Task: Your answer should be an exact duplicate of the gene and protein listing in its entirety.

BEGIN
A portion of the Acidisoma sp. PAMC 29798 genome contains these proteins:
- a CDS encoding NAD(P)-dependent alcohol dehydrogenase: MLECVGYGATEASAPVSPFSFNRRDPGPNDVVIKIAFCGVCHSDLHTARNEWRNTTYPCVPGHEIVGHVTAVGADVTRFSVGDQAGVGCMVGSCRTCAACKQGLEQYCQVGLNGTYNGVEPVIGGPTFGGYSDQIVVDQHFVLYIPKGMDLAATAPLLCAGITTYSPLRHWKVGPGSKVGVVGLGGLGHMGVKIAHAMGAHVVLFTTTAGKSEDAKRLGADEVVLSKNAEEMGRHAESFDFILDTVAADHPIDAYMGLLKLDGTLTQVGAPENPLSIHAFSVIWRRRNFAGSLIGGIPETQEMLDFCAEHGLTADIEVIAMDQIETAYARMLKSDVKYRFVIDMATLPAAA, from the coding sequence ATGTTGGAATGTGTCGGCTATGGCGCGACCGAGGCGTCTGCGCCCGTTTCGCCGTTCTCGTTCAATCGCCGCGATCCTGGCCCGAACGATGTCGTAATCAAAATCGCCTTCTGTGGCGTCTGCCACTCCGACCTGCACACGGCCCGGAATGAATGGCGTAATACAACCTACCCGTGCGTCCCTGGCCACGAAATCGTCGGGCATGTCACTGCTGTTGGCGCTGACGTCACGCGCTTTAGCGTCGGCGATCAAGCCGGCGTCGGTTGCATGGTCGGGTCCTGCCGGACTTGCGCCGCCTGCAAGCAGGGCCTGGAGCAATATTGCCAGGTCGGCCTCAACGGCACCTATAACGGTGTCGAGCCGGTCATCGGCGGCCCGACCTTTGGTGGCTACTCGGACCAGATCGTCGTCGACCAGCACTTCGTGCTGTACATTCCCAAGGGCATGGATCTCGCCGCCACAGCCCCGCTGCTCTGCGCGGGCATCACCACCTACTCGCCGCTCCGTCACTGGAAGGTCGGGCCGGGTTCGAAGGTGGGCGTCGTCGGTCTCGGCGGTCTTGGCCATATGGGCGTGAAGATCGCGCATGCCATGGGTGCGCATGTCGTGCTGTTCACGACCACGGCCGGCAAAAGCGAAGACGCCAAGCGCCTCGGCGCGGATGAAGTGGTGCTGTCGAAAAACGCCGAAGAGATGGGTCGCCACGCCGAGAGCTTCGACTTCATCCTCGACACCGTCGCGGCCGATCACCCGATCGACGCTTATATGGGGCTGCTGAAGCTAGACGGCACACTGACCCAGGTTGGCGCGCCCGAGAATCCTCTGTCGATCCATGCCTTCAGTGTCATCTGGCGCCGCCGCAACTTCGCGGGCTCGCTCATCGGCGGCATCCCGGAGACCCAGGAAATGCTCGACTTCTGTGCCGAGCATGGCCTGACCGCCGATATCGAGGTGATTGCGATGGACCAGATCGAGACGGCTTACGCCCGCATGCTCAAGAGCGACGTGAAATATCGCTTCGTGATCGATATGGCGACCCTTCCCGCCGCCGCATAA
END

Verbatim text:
A portion of the Acidisoma sp. PAMC 29798 genome contains these proteins:
- a CDS encoding NAD(P)-dependent alcohol dehydrogenase: MLECVGYGATEASAPVSPFSFNRRDPGPNDVVIKIAFCGVCHSDLHTARNEWRNTTYPCVPGHEIVGHVTAVGADVTRFSVGDQAGVGCMVGSCRTCAACKQGLEQYCQVGLNGTYNGVEPVIGGPTFGGYSDQIVVDQHFVLYIPKGMDLAATAPLLCAGITTYSPLRHWKVGPGSKVGVVGLGGLGHMGVKIAHAMGAHVVLFTTTAGKSEDAKRLGADEVVLSKNAEEMGRHAESFDFILDTVAADHPIDAYMGLLKLDGTLTQVGAPENPLSIHAFSVIWRRRNFAGSLIGGIPETQEMLDFCAEHGLTADIEVIAMDQIETAYARMLKSDVKYRFVIDMATLPAAA, from the coding sequence ATGTTGGAATGTGTCGGCTATGGCGCGACCGAGGCGTCTGCGCCCGTTTCGCCGTTCTCGTTCAATCGCCGCGATCCTGGCCCGAACGATGTCGTAATCAAAATCGCCTTCTGTGGCGTCTGCCACTCCGACCTGCACACGGCCCGGAATGAATGGCGTAATACAACCTACCCGTGCGTCCCTGGCCACGAAATCGTCGGGCATGTCACTGCTGTTGGCGCTGACGTCACGCGCTTTAGCGTCGGCGATCAAGCCGGCGTCGGTTGCATGGTCGGGTCCTGCCGGACTTGCGCCGCCTGCAAGCAGGGCCTGGAGCAATATTGCCAGGTCGGCCTCAACGGCACCTATAACGGTGTCGAGCCGGTCATCGGCGGCCCGACCTTTGGTGGCTACTCGGACCAGATCGTCGTCGACCAGCACTTCGTGCTGTACATTCCCAAGGGCATGGATCTCGCCGCCACAGCCCCGCTGCTCTGCGCGGGCATCACCACCTACTCGCCGCTCCGTCACTGGAAGGTCGGGCCGGGTTCGAAGGTGGGCGTCGTCGGTCTCGGCGGTCTTGGCCATATGGGCGTGAAGATCGCGCATGCCATGGGTGCGCATGTCGTGCTGTTCACGACCACGGCCGGCAAAAGCGAAGACGCCAAGCGCCTCGGCGCGGATGAAGTGGTGCTGTCGAAAAACGCCGAAGAGATGGGTCGCCACGCCGAGAGCTTCGACTTCATCCTCGACACCGTCGCGGCCGATCACCCGATCGACGCTTATATGGGGCTGCTGAAGCTAGACGGCACACTGACCCAGGTTGGCGCGCCCGAGAATCCTCTGTCGATCCATGCCTTCAGTGTCATCTGGCGCCGCCGCAACTTCGCGGGCTCGCTCATCGGCGGCATCCCGGAGACCCAGGAAATGCTCGACTTCTGTGCCGAGCATGGCCTGACCGCCGATATCGAGGTGATTGCGATGGACCAGATCGAGACGGCTTACGCCCGCATGCTCAAGAGCGACGTGAAATATCGCTTCGTGATCGATATGGCGACCCTTCCCGCCGCCGCATAA